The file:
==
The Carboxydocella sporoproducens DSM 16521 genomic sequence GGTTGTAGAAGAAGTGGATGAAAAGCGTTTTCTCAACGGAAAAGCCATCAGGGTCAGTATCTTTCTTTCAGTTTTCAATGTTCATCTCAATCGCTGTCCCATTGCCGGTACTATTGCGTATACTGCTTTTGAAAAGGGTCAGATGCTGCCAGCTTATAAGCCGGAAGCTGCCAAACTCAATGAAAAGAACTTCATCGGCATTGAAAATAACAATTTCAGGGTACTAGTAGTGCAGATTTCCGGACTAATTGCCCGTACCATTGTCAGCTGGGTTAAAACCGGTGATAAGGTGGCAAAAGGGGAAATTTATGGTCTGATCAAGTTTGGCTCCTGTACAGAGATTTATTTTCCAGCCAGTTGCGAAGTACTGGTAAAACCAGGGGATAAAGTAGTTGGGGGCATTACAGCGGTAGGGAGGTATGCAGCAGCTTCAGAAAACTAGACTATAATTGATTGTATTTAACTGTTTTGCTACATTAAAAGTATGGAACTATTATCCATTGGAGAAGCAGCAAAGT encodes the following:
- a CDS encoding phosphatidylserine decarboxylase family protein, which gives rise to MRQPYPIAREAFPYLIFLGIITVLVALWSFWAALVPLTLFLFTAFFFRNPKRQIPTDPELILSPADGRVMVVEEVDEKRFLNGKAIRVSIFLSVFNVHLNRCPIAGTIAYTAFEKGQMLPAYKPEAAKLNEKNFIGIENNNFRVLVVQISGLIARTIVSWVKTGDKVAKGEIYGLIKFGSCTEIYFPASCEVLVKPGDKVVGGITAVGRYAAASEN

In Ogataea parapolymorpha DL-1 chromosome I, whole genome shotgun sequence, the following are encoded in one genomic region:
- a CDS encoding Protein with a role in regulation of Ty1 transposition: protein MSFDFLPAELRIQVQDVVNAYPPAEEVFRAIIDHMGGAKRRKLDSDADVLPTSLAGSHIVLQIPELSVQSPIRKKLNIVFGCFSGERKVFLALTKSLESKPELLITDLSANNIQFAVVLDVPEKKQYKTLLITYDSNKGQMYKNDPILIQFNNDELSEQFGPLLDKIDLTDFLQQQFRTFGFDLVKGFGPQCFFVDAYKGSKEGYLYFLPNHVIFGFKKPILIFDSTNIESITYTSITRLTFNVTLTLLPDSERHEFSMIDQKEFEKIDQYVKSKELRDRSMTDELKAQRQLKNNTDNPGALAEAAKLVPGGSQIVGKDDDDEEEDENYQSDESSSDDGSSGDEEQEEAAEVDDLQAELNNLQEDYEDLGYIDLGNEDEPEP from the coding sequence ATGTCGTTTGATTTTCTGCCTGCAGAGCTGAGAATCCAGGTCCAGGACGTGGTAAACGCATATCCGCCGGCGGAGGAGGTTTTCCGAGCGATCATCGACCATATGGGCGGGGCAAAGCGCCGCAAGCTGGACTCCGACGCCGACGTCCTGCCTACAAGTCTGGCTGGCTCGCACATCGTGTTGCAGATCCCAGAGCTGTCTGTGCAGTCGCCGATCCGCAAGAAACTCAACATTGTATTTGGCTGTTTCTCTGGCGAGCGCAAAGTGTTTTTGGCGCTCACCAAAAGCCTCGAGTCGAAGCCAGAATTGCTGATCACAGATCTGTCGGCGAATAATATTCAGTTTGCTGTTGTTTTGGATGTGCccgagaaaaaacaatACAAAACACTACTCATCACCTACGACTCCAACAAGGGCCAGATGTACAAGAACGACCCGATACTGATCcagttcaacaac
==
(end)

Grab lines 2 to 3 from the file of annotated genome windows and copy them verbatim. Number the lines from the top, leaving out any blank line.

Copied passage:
- a CDS encoding phosphatidylserine decarboxylase family protein, which gives rise to MRQPYPIAREAFPYLIFLGIITVLVALWSFWAALVPLTLFLFTAFFFRNPKRQIPTDPELILSPADGRVMVVEEVDEKRFLNGKAIRVSIFLSVFNVHLNRCPIAGTIAYTAFEKGQMLPAYKPEAAKLNEKNFIGIENNNFRVLVVQISGLIARTIVSWVKTGDKVAKGEIYGLIKFGSCTEIYFPASCEVLVKPGDKVVGGITAVGRYAAASEN

In Ogataea parapolymorpha DL-1 chromosome I, whole genome shotgun sequence, the following are encoded in one genomic region: